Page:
A large number of studies have demonstrated the implication of oxidative stress (OxS) in the pathogenesis of ageing-related muscle decline and atrophy. The key mechanism is related to the OxS-induced production of free radicals, with the consequent increase in oxidative damage, resulting in affected muscle quality and strength. The present study aimed to evaluate the efficacy of a grape polyphenol-based nutraceutical formulation (Taurisolo®) in reducing the OxS in muscle of aged rats. A group of 16 aged (20 months) rats were orally administered with Taurisolo® (n = 8; 100 mg/kg Taurisolo®) or placebo (n = 8; 50 mg/kg maltodextrin); an additional group of eight young (three months) rats were also treated with placebo. All the treatments were orally administered for 30 days. The activities of antioxidant enzymes, the levels of malondialdehyde (MDA) and nitrotyrosine (N-Tyr) and the expression of OxS- and inflammation-related genes were evaluated on the gastrocnemius muscle. In muscle samples of the treated-group, increased activity of antioxidant enzymes, reduced MDA and N-Tyr levels and increased expression of antioxidant and anti-inflammatory genes were observed in respect to the placebo. Data herein presented suggest that the chronic treatment with Taurisolo® significantly reduces oxidative damage and improves muscle performance in aged rats. Full article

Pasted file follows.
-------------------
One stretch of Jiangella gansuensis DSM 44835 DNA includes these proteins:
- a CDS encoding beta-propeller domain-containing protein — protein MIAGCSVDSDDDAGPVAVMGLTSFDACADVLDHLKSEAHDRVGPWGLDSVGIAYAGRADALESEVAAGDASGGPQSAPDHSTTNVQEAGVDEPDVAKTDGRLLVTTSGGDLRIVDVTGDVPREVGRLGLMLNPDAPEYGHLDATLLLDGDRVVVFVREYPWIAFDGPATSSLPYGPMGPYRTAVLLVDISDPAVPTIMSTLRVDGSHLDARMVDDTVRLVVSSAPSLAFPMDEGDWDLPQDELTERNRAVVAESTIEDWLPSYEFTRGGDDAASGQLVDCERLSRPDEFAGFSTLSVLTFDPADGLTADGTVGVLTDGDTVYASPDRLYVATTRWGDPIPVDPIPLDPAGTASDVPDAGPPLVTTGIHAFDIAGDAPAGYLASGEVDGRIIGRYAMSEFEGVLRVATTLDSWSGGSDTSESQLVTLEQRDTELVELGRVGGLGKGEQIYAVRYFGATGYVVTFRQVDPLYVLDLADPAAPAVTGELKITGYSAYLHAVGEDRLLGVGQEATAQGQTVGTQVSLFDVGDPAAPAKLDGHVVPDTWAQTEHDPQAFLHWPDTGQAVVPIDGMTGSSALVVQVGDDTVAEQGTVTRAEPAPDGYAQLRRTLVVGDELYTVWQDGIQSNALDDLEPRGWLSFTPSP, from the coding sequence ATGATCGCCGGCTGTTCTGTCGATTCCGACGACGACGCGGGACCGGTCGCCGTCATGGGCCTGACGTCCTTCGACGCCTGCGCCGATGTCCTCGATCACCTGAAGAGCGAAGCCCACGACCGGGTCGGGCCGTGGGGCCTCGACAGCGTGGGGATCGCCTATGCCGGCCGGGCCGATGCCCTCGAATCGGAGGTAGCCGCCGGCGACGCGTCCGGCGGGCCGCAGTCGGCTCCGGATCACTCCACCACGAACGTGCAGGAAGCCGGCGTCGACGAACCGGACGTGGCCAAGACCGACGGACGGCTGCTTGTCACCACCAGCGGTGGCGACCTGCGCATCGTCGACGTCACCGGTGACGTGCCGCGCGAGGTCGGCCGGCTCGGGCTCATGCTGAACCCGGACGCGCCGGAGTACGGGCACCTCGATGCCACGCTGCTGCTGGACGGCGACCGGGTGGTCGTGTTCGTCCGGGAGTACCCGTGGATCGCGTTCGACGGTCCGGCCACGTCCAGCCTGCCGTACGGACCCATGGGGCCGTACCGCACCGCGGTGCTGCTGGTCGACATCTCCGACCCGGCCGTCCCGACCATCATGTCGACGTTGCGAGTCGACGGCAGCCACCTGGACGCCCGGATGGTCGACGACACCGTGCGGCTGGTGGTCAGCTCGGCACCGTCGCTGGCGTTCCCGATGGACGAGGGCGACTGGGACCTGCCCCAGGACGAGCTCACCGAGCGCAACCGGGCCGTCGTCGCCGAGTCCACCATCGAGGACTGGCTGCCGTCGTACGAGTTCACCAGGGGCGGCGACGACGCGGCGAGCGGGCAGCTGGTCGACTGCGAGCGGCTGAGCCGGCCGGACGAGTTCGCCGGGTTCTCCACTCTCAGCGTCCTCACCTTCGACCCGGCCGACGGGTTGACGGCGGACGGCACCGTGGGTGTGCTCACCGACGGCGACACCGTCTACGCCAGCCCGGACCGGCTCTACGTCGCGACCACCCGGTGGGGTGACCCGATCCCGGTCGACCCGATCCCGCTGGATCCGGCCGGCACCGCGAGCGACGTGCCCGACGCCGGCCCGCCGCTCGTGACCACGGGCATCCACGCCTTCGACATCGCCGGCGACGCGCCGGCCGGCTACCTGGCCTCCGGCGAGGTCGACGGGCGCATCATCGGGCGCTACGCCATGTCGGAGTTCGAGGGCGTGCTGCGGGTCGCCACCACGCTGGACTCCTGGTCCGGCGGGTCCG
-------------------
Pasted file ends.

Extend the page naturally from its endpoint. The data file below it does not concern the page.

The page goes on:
(This article belongs to the Special Issue Muscle Strength and Muscle Quality in Relation to Nutrition)
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Open AccessArticle
Effects of a Ketogenic Diet Containing Medium-Chain Triglycerides and Endurance Training on Metabolic Enzyme Adaptations in Rat Skeletal Muscle
Nutrients 2020, 12(5), 1269; https://doi.org/10.3390/nu12051269 - 30 Apr 2020
Abstract
Long-term intake of a ketogenic diet enhances utilization of ketone bodies, a particularly energy-efficient substrate, during exercise. However, physiological adaptation to an extremely low-carbohydrate diet has been shown to upregulate pyruvate dehydrogenase kinase 4 (PDK4, a negative regulator of glycolytic flux) content in [...] Read more.